But the crux of the current crisis isn't that wealthy people were suddenly poor. It's that the failure of huge financial institutions threatened the availability of loans, without which large portions of the economy cease to function (since even healthy companies often require infusions of credit to maintain their cash flow).

It's the difference between blowing out a tire, and blowing out an engine.

It wasn't just the wealthy who became poor.  I also said regular Joes also lost everything.  And our entire economy does not revolve around borrowing, only part of it does.  It was out of control lending that led to the troubles of today, just as over-exaggerated stock worth led to the demise of hundreds of companies.  If no one panicked, this would simply have corrected itself over time.  But the media went insane over it, causing people to go panic, causing government to go and panic.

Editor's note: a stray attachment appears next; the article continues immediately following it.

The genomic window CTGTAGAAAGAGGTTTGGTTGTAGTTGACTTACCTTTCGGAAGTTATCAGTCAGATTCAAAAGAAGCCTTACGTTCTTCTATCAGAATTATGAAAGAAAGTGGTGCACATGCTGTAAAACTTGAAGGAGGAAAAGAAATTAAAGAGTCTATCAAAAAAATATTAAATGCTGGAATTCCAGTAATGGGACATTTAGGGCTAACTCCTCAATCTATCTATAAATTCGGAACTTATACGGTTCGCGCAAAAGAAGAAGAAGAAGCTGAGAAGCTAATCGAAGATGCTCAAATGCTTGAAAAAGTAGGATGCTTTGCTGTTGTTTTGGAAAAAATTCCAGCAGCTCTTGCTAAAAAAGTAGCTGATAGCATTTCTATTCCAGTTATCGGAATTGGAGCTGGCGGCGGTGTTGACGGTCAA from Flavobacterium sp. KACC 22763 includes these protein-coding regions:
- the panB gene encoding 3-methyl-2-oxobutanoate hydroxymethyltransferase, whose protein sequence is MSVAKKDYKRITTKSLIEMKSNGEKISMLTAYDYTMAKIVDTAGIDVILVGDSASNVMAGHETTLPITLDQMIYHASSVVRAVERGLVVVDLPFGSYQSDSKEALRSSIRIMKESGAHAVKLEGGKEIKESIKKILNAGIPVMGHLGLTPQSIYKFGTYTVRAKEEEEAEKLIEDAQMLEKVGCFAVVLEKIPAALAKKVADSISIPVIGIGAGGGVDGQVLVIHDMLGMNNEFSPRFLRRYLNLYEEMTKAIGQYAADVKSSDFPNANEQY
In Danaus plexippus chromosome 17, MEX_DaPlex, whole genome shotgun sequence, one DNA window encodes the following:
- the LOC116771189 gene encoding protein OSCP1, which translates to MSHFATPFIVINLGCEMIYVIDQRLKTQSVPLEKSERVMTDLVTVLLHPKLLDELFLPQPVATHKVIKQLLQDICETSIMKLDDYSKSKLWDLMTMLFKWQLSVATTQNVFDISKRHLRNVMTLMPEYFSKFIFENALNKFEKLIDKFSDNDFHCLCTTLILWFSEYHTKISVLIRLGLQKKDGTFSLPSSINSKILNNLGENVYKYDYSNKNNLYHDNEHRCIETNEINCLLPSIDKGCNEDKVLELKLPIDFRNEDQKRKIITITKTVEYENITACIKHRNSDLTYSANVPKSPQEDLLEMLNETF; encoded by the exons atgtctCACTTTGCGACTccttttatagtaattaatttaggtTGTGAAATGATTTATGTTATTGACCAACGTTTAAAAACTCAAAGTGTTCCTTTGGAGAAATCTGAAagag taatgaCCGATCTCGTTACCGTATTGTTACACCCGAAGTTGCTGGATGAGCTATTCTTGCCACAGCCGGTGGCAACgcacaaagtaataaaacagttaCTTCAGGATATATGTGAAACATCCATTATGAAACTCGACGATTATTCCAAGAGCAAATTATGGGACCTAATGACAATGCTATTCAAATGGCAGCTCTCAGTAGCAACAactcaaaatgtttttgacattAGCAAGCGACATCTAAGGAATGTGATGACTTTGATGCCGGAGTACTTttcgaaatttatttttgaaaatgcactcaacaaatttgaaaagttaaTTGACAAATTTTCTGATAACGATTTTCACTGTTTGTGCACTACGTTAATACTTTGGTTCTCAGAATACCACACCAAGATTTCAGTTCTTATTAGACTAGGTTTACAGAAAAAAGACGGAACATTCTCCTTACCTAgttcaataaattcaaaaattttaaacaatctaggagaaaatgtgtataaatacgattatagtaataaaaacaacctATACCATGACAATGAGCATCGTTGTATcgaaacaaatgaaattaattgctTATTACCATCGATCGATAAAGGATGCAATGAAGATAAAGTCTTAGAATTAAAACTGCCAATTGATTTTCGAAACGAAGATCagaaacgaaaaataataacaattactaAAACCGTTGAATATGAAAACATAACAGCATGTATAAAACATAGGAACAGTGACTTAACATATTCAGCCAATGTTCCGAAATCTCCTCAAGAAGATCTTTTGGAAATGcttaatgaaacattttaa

Prove to me that they were failing to begin with?  Prove it.  Those that failed did so due to their own unethical business practices.  It wasn't the economy, it was their own activities.  They deserved to go.  AIG wanted to spend milllions of dollars to throw parties, and then pay people bonuses.  Citibank wants to spend 10 million dollars to spruce up their offices.  Bank of America, Wells Fargo, and a large number of banks want to GIVE BACK their portions of the stimulus money.  By ADMISSION of three banks on my local area news, they said the NEVER NEEDED the money.  IT's all be hyped up to the point of insanity.  Government panicking, people panicking because the government panicking because banks FAKED their panicking.  They never needed the money.  Fannie Mae and Freddie Mac have been under control for some time now.  It was other institutions who simply wanted to join in on the bandwagon for some extra scratch.  GM did it, as did Chrysler.  Their executives arrived in their own private jets.  Oh yeah, they really need the money.  :rolleyes:  Even the PORN industry was trying to make a play for it.  Why?  Because the current administration was essentially wheel-barrelling money to anyone.